Calvin Klein: A Pitch Too Far
People aren't happy with the brand's newest ad campaign
Ever since he plastered a sun-drenched, emotionally unavailable male beauty onto a Times Square billboard back in 1982, Calvin Klein has taken gay desire into the mainstream, not only making the male body unavoidably visible in pop culture but changing the way we look at it. His blue-tinted Obsession perfume ads, lavishly photographed by Bruce Weber, presented it nude in 1985, and his CK advertising — with Marky Mark, whose overpumped cheese-boy physique is pure West Hollywood fantasy — made it young.
Klein’s newest ads made it too young. Criticism that its images resembled kiddie porn got Calvin Klein, Inc., to shelve its new CK jeans campaign, while the company insisted that its ”message about the spirit, independence, and inner worth of today’s young people has been misunderstood by some.” But new information about the making of the ads casts doubt on the wholesomeness of the ”message” Klein really intended to convey.
Inspiration for the campaign — which included magazine spreads of models reportedly as young as 15 in underwear and TV spots in which models responded to the suggestive questions of an older male off-camera voice — came from photographer Steven Meisel, who published similar photos in the May/June issue of the Italian magazine L’Uomo Vogue. That photo series, says a source close to the campaign, ”was meant to look like porno of the ’60s. Calvin saw that and said, ‘Let’s do the whole campaign like this.”’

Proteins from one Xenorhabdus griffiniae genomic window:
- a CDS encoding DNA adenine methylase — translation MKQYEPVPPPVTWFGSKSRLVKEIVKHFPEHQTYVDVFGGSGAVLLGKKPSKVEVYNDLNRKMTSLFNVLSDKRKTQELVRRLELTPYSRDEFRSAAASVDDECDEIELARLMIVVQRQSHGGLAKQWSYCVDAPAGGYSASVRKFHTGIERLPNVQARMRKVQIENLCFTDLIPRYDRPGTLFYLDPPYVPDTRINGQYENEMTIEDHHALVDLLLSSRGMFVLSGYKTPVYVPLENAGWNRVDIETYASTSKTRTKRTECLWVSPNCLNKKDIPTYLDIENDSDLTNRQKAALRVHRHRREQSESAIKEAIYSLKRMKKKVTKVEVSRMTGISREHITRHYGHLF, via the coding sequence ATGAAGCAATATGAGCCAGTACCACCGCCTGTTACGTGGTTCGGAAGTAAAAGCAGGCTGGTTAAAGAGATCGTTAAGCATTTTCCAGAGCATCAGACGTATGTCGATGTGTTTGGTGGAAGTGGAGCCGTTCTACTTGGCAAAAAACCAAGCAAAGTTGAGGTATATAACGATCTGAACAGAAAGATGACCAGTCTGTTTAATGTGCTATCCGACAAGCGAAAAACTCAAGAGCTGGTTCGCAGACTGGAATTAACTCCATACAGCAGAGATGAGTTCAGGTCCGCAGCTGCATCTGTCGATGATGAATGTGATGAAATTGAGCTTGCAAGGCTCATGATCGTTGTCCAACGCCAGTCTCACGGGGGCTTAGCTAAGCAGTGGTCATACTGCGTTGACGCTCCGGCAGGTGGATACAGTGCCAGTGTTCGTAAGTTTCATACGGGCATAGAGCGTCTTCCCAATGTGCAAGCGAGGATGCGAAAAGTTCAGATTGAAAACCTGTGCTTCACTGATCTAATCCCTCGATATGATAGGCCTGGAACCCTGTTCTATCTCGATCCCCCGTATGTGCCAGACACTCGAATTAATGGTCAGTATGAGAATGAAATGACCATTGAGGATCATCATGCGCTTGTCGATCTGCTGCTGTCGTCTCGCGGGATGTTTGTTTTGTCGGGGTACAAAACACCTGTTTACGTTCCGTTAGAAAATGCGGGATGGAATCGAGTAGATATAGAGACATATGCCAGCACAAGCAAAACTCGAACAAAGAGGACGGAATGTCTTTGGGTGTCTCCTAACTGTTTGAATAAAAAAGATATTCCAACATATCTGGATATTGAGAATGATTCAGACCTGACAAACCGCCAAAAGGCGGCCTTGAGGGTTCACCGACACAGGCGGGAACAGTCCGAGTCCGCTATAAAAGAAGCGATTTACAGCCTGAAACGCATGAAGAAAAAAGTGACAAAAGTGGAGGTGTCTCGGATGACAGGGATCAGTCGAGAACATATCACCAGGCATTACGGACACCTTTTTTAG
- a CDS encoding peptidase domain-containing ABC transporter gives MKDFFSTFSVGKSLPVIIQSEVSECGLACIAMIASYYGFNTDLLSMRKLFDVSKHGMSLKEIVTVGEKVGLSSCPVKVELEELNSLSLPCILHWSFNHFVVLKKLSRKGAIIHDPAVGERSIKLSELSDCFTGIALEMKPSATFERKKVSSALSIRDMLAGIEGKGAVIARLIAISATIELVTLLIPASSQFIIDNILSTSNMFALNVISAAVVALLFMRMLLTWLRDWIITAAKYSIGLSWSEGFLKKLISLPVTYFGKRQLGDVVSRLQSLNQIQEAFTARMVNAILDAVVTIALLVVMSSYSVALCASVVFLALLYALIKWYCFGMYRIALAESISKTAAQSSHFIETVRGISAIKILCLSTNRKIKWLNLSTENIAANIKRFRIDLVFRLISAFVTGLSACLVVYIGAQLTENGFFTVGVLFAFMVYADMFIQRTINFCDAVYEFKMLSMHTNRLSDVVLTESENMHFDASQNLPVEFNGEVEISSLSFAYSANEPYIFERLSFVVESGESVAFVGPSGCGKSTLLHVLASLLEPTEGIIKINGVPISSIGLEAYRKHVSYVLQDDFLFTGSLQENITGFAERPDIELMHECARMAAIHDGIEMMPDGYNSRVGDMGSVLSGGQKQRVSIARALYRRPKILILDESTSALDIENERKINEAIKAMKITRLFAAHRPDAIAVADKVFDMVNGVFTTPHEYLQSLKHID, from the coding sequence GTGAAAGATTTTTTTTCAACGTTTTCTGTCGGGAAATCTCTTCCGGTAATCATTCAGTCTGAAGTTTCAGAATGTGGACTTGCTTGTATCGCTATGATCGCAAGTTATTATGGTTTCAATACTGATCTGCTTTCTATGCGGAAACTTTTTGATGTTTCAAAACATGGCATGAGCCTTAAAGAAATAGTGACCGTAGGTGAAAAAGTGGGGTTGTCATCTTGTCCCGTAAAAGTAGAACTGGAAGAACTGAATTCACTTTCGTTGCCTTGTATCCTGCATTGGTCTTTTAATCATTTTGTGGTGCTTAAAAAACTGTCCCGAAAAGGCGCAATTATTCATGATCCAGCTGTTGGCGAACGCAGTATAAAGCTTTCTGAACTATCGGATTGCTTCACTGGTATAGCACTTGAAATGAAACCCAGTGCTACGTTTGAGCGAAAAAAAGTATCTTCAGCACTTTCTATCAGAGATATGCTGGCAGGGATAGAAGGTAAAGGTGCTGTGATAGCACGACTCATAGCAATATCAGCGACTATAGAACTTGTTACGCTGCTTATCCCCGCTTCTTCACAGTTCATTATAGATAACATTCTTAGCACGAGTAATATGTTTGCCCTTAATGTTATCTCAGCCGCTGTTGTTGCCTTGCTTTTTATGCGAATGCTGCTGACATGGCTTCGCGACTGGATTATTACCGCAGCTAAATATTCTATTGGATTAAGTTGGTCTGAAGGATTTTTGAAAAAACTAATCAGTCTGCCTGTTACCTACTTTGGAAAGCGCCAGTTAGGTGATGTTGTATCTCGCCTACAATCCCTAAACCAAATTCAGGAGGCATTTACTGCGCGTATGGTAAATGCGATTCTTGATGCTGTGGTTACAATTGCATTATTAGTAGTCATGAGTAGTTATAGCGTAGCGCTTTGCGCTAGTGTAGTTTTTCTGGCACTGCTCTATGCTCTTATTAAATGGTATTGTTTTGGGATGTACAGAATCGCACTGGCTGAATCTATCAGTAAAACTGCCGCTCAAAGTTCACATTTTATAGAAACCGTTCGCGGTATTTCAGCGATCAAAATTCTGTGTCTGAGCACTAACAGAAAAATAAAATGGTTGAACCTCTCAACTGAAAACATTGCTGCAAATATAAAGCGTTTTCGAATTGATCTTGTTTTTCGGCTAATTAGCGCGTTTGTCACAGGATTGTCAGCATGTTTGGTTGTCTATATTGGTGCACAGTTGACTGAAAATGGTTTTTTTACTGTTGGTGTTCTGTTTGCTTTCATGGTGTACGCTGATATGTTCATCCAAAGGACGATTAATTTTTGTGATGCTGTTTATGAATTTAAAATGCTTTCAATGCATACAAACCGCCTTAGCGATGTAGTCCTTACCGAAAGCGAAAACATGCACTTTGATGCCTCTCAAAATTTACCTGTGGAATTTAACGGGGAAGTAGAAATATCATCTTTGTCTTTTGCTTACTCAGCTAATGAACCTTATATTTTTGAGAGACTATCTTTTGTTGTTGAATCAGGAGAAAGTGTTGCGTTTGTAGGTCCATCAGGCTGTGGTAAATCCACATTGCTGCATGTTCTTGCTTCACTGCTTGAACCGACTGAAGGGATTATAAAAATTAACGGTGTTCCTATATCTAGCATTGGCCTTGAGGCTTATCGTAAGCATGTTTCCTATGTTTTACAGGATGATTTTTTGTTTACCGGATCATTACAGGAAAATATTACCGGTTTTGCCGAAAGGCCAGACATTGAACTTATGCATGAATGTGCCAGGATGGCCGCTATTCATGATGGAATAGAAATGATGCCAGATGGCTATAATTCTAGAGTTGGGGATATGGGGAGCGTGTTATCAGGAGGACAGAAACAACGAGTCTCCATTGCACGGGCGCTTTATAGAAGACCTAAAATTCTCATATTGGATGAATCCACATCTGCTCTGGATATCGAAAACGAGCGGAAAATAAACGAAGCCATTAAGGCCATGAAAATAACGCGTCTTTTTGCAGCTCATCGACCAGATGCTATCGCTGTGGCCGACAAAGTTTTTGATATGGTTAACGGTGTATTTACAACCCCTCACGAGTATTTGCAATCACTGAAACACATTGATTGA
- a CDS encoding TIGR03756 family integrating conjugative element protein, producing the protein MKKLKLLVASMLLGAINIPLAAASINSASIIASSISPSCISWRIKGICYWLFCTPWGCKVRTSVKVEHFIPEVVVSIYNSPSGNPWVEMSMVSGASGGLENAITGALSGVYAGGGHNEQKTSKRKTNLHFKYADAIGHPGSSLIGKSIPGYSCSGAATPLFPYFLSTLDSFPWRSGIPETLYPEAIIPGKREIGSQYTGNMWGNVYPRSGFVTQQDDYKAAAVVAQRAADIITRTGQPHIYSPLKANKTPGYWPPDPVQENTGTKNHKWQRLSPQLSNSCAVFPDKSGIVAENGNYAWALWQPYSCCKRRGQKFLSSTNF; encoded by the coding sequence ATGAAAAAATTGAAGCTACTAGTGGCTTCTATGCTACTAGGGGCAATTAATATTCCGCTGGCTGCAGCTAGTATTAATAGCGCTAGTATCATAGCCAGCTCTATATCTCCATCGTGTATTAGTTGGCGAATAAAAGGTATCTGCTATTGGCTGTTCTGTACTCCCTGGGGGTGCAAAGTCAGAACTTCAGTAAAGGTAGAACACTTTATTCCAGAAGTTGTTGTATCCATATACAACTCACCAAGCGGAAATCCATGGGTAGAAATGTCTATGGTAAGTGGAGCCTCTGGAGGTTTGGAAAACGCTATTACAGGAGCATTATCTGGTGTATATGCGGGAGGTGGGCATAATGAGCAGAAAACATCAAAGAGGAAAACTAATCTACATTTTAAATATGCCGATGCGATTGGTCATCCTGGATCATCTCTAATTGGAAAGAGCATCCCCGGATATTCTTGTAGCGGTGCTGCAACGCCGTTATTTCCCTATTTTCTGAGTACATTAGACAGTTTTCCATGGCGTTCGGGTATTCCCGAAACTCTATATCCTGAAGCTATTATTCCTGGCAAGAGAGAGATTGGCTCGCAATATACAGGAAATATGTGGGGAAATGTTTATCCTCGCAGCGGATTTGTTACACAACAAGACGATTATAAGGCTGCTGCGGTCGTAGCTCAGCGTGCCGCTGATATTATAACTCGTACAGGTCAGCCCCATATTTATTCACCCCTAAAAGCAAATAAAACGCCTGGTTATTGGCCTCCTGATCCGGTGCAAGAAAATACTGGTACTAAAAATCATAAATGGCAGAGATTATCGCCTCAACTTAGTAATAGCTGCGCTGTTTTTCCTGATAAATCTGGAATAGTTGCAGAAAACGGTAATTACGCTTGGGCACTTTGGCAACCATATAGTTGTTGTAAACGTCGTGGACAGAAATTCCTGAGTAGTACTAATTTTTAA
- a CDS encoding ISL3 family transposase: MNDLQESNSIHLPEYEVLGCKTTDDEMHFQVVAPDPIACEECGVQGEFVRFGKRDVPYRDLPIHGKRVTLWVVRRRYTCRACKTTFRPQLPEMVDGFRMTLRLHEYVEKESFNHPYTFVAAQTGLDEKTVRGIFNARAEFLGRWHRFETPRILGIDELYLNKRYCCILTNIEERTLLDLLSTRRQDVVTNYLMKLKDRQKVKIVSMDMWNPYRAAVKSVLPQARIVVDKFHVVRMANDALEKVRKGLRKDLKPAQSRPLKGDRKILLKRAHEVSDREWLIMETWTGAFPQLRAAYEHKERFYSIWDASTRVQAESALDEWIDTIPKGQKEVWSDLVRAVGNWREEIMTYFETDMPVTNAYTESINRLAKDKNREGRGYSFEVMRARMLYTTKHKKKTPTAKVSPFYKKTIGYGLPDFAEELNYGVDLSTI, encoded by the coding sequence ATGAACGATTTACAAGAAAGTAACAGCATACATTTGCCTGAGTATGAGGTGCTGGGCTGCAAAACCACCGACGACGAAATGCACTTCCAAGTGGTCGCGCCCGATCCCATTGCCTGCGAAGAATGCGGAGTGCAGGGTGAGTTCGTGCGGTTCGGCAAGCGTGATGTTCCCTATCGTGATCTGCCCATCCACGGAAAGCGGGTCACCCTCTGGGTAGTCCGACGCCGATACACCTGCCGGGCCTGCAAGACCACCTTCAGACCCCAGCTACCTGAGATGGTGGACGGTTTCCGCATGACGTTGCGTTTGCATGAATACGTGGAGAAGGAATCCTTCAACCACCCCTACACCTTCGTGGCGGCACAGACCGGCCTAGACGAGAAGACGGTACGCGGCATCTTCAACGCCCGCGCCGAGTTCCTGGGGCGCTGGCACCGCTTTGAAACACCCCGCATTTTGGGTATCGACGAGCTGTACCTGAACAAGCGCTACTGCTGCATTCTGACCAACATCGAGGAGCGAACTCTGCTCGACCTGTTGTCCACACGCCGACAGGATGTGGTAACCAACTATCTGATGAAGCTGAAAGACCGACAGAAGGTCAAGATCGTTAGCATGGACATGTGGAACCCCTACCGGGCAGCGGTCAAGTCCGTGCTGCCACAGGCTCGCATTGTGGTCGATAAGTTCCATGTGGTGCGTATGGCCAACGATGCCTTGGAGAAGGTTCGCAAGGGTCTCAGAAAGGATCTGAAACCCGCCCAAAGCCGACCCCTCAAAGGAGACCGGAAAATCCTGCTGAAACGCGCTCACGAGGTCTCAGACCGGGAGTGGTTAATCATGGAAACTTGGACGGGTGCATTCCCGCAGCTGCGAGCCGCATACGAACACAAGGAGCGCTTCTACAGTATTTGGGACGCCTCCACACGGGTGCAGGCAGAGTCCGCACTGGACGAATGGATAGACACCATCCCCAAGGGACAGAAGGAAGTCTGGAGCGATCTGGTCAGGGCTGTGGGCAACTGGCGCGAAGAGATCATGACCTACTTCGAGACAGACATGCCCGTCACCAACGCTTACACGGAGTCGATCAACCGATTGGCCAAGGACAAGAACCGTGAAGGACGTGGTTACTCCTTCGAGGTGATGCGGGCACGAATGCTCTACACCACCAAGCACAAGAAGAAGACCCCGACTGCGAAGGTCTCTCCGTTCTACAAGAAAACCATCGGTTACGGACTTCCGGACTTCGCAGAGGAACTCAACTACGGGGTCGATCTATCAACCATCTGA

The porno connection didn’t end there. Meisel, who in 1992 had shot the stylishly sleazy, sexually explicit pictures of Madonna for her book, Sex, cast S&M aficionado Lou Maletta — host of a New York local cable, X-rated-video review show, Men in Films — as the off-camera voice in the TV commercials. When Klein found out, ”we replaced [Maletta’s] voice-overs prior to the ads’ airing when we became aware of all the facts,” says a company spokesman, who calls allegations that the ads were inspired by pornography ”absolutely untrue.”
Still, Klein ”crossed the line,” says Richard Kirschenbaum, chief creative officer of the Kirschenbaum & Bond agency. ”I’m happy he withdrew the campaign — it denigrated advertising as a medium.” Of course, the controversy took Klein’s ”coolness factor from a 10 to a 60,” says Marian Salzman, a corporate director at the TBWA Chiat/Day agency, though sometimes, she notes, ”we’re too cool for our own good.”
— Degen Pener, with reporting by Rebecca Ascher-Walsh